A diva? Not likely. The classical superstar talks babies, press intrusion and returning to the record label that discovered her with ELLA WALKER
It’s always the pretty, talented women that get the trolls, the hate, and all the online bile.
Cheryl Cole, Jennifer Aniston, Rihanna, Miley, Lana… their clothes, relationships and careers ripped into on a daily basis, shredded by scathing tweets, spiteful editorials and plastered all over the deliberately humiliating sidebar of shame.
And it’s become normal. So normal I’m expecting the Daily Mail disciple, publicity junky and bonafide diva version of Katherine Jenkins to answer the phone, because in a Google snapshot, that’s what she’s made out to be, not the sweetness and light version that really does take the call.
To be fair, getting to speak to her was a slight struggle: several cancellations, one bitter, sacked PR company and a phone connection that kept dissolving, which meant several minutes braving Psy’s Gentlemen while on hold.
Once we’d got through that though, the Psy moment being the most traumatic, the Welsh classical crossover singer was polite, kind, succinct and private, without being peevish or cold. It was almost disappointing; a demanding, unfriendly interviewee can be rather a joy to write up.
Right now the 33-year-old lass from Neath, whose soft Welsh murmur is borderline hypnotic, is preparing for a concert alongside the National Symphony Orchestra and special guest Celeste as part of the Forestry Commission’s Forest Live series (“It’s an amazing setting,” she bubbles. “I’m very, very delighted that I’ve been invited back”). It’s just another moment to add to a year that’s proving, so far, to be giddily hectic.
In January Jenkins re-joined Decca Records, the label that first discovered her a decade ago while she was a 20-something singing teacher, and went on to produce six of her albums. The move comes after a lucrative but fairly miserable stint with Warner Bros, who wanted to capitalise on her poppier elements and drag her into the mainstream slush. It didn’t work.
It makes you wonder whether she wished she’d returned to Decca sooner. “I think sometimes you have to go away to try other things to realise what you want and what you enjoy most and the things that matter,” she admits.
“[Decca] totally understand classical music,” she adds. “I’m certainly having a fantastic time; I’ve nearly finished the album. I don’t want to changes things because they’re working. I’m in a really happy place.”
The album, her tenth, which has a nice symmetry to it, is set for release in November, but Jenkins will perform the odd track off it throughout the summer if you can’t wait.
Between the label switch and the new album she also got engaged to New York artist, actor and director Andrew Levitas in April this year, and he, by the way, has a very good beard (she split from former fiancé, TV presenter Gethin Jones, in 2011). Have they started planning the big day? “There’s a lot going on and we haven’t been engaged for too long yet, so we’re working on it but no set plans yet…”
And she’s just become an aunty for the first time too, to her sister’s two-week old son Rhys: “I know! It’s been a wonderful year in terms of the album, Decca, the OBE, and the wedding and then the baby!
Has it made her broody? “I’ve always wanted children because I have a big, close family. It couldn’t make me want children more because that’s always been a priority for me. It makes me happy to see a family growing.”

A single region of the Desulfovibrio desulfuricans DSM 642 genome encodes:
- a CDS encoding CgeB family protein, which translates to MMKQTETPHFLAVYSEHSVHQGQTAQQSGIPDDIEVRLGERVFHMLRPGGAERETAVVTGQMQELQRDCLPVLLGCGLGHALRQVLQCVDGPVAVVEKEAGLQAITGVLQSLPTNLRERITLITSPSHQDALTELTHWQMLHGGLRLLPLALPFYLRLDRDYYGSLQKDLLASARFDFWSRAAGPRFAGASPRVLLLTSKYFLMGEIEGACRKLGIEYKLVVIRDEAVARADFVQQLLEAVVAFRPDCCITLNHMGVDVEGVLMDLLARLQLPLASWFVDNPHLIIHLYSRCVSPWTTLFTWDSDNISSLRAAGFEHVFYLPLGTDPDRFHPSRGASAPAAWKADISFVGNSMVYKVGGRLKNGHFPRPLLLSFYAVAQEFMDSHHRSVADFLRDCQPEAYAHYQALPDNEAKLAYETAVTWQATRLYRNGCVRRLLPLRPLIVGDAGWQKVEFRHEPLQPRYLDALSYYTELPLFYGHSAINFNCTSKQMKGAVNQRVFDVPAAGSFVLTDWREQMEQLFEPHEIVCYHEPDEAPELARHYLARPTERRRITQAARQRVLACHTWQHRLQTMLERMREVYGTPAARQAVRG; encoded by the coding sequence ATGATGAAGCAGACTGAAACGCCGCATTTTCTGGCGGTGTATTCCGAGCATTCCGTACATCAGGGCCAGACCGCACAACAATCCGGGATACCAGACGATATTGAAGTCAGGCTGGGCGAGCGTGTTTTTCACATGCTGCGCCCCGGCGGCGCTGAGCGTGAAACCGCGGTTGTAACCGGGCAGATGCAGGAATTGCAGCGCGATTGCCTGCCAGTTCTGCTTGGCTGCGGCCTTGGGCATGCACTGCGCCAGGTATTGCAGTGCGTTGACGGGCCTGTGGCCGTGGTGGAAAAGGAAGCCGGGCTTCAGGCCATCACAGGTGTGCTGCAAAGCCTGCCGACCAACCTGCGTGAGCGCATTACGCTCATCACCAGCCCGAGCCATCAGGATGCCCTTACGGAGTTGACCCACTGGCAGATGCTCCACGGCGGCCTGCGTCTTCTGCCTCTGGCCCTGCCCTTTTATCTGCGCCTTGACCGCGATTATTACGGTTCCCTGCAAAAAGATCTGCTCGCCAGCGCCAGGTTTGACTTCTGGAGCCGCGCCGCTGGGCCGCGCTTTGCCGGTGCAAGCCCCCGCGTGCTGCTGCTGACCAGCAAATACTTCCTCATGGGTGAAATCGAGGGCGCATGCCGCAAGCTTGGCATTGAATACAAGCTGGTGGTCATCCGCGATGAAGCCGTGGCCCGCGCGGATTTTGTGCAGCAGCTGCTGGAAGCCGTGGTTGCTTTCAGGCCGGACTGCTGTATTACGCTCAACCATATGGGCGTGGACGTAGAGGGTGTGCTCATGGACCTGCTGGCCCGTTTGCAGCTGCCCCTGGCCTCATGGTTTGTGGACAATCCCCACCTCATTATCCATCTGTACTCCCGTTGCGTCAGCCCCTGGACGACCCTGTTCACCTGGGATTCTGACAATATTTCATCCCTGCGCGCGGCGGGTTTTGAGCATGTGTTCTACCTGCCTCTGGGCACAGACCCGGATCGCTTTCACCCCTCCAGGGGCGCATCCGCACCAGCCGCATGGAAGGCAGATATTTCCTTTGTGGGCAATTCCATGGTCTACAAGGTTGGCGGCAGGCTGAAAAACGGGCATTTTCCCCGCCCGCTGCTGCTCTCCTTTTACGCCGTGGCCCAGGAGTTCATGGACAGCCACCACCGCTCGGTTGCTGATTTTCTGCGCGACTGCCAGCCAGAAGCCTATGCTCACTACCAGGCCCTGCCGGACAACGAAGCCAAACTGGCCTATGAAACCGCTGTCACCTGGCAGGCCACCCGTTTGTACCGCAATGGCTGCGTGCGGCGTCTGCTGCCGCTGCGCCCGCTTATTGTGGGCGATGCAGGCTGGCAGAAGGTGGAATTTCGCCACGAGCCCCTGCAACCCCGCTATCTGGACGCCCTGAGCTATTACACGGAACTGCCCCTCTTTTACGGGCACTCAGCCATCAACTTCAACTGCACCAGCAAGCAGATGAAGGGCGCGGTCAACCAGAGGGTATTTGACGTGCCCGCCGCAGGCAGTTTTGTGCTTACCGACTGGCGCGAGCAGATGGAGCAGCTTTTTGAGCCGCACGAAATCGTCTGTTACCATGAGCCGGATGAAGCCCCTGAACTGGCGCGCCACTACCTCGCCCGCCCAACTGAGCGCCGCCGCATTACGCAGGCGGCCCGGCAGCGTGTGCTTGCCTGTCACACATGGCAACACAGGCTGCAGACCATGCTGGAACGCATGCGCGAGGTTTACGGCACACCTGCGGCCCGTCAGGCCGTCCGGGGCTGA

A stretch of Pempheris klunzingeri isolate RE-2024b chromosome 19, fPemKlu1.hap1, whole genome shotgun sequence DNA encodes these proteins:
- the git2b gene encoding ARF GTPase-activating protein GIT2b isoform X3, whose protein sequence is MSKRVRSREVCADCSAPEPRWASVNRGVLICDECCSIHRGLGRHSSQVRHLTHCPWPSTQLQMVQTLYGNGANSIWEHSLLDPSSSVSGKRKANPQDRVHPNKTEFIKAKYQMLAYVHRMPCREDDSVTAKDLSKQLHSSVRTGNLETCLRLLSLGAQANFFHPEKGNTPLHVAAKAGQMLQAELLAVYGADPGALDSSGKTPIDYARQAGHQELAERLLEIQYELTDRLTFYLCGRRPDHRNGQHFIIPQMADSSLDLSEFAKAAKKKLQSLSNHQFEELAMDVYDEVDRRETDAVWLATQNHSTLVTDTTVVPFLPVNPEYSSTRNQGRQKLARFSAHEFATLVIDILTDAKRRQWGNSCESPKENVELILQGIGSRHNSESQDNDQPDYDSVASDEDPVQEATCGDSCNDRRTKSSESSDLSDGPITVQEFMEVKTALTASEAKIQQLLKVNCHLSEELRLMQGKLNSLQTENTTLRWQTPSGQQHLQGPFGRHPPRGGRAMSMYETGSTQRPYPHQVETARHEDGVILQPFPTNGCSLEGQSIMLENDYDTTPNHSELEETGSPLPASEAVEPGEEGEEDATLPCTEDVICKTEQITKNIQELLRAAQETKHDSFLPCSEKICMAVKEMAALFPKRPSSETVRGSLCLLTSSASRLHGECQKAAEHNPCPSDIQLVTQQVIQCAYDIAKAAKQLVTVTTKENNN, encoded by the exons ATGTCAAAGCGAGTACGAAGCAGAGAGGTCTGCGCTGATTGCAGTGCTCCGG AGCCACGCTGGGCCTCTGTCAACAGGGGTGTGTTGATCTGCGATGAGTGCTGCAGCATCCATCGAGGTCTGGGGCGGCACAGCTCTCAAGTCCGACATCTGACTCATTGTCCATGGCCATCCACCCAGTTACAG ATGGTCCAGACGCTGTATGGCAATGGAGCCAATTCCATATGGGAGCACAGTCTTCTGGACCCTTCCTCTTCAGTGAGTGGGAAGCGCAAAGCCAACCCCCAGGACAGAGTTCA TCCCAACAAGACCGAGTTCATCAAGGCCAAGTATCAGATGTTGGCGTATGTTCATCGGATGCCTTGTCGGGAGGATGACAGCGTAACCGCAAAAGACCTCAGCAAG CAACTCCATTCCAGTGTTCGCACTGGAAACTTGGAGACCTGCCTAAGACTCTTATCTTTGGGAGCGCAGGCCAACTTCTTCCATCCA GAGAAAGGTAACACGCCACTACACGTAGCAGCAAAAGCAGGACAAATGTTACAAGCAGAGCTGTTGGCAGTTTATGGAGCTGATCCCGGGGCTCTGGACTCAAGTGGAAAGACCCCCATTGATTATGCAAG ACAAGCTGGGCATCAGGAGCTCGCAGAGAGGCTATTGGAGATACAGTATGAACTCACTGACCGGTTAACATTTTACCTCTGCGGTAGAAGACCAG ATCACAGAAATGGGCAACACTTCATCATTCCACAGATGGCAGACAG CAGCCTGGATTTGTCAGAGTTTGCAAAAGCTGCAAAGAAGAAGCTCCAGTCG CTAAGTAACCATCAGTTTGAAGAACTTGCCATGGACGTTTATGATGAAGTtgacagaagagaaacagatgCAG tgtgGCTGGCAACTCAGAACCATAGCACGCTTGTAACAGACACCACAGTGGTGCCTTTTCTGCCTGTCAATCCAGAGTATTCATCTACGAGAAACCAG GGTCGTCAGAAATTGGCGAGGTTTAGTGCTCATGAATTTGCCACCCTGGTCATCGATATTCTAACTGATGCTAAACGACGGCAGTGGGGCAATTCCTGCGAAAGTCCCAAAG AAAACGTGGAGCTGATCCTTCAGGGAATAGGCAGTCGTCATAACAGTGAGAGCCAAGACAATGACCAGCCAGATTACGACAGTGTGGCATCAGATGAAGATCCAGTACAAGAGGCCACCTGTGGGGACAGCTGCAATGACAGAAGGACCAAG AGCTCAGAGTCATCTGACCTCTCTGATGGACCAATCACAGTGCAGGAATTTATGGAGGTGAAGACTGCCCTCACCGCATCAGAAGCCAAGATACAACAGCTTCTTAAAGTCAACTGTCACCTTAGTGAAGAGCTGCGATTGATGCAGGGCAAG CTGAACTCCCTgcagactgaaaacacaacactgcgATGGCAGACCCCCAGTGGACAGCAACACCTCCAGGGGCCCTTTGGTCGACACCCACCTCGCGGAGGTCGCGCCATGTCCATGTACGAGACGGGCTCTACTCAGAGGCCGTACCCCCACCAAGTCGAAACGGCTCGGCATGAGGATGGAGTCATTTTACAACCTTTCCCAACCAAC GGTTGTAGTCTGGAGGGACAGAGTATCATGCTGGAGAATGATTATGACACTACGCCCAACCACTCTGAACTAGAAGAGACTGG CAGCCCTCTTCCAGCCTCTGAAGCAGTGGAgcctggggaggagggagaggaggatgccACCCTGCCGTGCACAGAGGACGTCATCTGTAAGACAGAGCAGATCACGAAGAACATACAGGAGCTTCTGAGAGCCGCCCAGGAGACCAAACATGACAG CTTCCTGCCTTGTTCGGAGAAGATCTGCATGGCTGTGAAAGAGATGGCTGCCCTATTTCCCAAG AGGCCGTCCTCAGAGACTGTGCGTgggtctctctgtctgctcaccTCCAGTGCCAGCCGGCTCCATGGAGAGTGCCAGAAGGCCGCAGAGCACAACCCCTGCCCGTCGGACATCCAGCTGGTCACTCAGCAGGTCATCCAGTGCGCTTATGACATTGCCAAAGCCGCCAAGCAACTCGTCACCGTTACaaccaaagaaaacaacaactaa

On top of endlessly flitting across the globe on tour (“You’re not excited by airports anymore, but I like getting there and singing”), from the outside one of the most challenging aspect of being a mezzo-soprano star seems to be the constant paparazzi attention. Type “Katherine Jenkins” into any search engine and pages and pages spit out images of her in stories that can be summed up as “Welsh singer wears clothes” – the latest instance being a dapper trip to Ascot in a blue number with a metallic belt.
“It’s just strange because I’m not sure anybody would get used to that,” Jenkins muses, explaining how she tries to deal with the arbitrary attention and flashing lenses. “I try and live a normal everyday life behind the scenes. When people are so interested in what’s going on in your personal life, of course it’s weird. I’m not sure I’ll ever be used to it, but I think every job has parts to it that maybe you’d prefer didn’t happen.
“The good parts of my job are amazing and I would never want to change that so you just deal with it.”
The good parts have included being awarded that OBE for services to music and charity, running the London marathon in memory of her father who died of lung cancer when she was 15, coming second on America’s Dancing with the Stars, and celebrity perks like easily getting tickets to Wimbledon on your day off (photos online soon, no doubt, and yes, we are terribly jealous).
Her career highlight though is far more grounded: “I would probably say going out to sing for the troops in Iraq and Afghanistan, that was a really special time,” and, despite the glamour and wealth that comes with classical stardom, losing your best friend is always heart-breaking.
Life coach Polly Noble, who lived in Hauxton and underwent treatment at Addenbrooke’s to try and beat cervical cancer, died in May after an eight year battle. She’d been best friends with Jenkins since 2001 when they were both trying to break into the music industry, and it as Jenkins who announced that Polly had passed away.
“Her life has affected so many people in a really positive way and I think she’ll always be a big influence to people, certainly to me, she was one of the most amazing girls, it’s tragic what happened but for the time that she was here, she was an absolute superstar,” says Katherine. “I feel very privileged to have had her in my life, even for a very short time.”
First published by Cambridge News.